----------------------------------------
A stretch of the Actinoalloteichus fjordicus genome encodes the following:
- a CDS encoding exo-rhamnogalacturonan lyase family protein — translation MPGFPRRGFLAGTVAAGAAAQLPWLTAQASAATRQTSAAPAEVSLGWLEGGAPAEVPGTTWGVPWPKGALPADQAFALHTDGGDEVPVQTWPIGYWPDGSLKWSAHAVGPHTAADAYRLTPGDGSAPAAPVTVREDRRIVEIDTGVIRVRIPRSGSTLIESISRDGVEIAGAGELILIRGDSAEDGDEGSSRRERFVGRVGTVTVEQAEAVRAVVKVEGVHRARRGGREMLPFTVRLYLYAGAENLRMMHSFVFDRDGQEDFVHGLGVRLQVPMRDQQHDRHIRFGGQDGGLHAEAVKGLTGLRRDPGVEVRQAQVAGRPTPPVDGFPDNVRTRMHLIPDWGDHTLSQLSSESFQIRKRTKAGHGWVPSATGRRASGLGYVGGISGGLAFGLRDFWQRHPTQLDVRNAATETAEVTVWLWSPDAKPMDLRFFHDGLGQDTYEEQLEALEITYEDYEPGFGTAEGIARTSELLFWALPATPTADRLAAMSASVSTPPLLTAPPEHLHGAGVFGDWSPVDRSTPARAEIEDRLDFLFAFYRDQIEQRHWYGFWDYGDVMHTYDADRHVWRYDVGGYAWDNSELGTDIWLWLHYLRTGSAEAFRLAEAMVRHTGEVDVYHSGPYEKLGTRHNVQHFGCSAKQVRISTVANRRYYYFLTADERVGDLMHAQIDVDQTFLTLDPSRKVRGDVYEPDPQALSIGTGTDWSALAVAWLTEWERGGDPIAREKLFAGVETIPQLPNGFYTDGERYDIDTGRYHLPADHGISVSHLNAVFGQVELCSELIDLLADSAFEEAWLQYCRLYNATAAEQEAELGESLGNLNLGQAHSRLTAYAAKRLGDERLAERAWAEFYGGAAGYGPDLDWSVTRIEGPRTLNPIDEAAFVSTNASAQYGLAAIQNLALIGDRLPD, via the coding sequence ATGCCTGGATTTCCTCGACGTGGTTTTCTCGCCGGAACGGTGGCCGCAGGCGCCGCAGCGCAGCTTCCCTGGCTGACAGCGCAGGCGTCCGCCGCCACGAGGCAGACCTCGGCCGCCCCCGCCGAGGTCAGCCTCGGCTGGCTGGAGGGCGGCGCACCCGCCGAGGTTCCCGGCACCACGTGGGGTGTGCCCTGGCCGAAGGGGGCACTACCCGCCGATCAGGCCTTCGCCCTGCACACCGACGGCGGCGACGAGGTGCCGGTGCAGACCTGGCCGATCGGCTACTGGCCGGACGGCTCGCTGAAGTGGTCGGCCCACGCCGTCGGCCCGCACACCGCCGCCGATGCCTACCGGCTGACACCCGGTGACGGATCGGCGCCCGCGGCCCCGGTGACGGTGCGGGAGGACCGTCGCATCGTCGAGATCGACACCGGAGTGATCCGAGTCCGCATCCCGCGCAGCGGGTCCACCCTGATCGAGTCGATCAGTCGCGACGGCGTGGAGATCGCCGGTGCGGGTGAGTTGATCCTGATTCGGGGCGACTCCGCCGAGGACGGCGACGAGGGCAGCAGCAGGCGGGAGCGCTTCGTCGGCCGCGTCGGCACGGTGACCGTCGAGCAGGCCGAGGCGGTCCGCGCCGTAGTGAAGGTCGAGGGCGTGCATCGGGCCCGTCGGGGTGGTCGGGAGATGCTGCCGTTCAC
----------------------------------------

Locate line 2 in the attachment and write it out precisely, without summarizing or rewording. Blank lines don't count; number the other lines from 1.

- a CDS encoding exo-rhamnogalacturonan lyase family protein — translation MPGFPRRGFLAGTVAAGAAAQLPWLTAQASAATRQTSAAPAEVSLGWLEGGAPAEVPGTTWGVPWPKGALPADQAFALHTDGGDEVPVQTWPIGYWPDGSLKWSAHAVGPHTAADAYRLTPGDGSAPAAPVTVREDRRIVEIDTGVIRVRIPRSGSTLIESISRDGVEIAGAGELILIRGDSAEDGDEGSSRRERFVGRVGTVTVEQAEAVRAVVKVEGVHRARRGGREMLPFTVRLYLYAGAENLRMMHSFVFDRDGQEDFVHGLGVRLQVPMRDQQHDRHIRFGGQDGGLHAEAVKGLTGLRRDPGVEVRQAQVAGRPTPPVDGFPDNVRTRMHLIPDWGDHTLSQLSSESFQIRKRTKAGHGWVPSATGRRASGLGYVGGISGGLAFGLRDFWQRHPTQLDVRNAATETAEVTVWLWSPDAKPMDLRFFHDGLGQDTYEEQLEALEITYEDYEPGFGTAEGIARTSELLFWALPATPTADRLAAMSASVSTPPLLTAPPEHLHGAGVFGDWSPVDRSTPARAEIEDRLDFLFAFYRDQIEQRHWYGFWDYGDVMHTYDADRHVWRYDVGGYAWDNSELGTDIWLWLHYLRTGSAEAFRLAEAMVRHTGEVDVYHSGPYEKLGTRHNVQHFGCSAKQVRISTVANRRYYYFLTADERVGDLMHAQIDVDQTFLTLDPSRKVRGDVYEPDPQALSIGTGTDWSALAVAWLTEWERGGDPIAREKLFAGVETIPQLPNGFYTDGERYDIDTGRYHLPADHGISVSHLNAVFGQVELCSELIDLLADSAFEEAWLQYCRLYNATAAEQEAELGESLGNLNLGQAHSRLTAYAAKRLGDERLAERAWAEFYGGAAGYGPDLDWSVTRIEGPRTLNPIDEAAFVSTNASAQYGLAAIQNLALIGDRLPD, via the coding sequence ATGCCTGGATTTCCTCGACGTGGTTTTCTCGCCGGAACGGTGGCCGCAGGCGCCGCAGCGCAGCTTCCCTGGCTGACAGCGCAGGCGTCCGCCGCCACGAGGCAGACCTCGGCCGCCCCCGCCGAGGTCAGCCTCGGCTGGCTGGAGGGCGGCGCACCCGCCGAGGTTCCCGGCACCACGTGGGGTGTGCCCTGGCCGAAGGGGGCACTACCCGCCGATCAGGCCTTCGCCCTGCACACCGACGGCGGCGACGAGGTGCCGGTGCAGACCTGGCCGATCGGCTACTGGCCGGACGGCTCGCTGAAGTGGTCGGCCCACGCCGTCGGCCCGCACACCGCCGCCGATGCCTACCGGCTGACACCCGGTGACGGATCGGCGCCCGCGGCCCCGGTGACGGTGCGGGAGGACCGTCGCATCGTCGAGATCGACACCGGAGTGATCCGAGTCCGCATCCCGCGCAGCGGGTCCACCCTGATCGAGTCGATCAGTCGCGACGGCGTGGAGATCGCCGGTGCGGGTGAGTTGATCCTGATTCGGGGCGACTCCGCCGAGGACGGCGACGAGGGCAGCAGCAGGCGGGAGCGCTTCGTCGGCCGCGTCGGCACGGTGACCGTCGAGCAGGCCGAGGCGGTCCGCGCCGTAGTGAAGGTCGAGGGCGTGCATCGGGCCCGTCGGGGTGGTCGGGAGATGCTGCCGTTCAC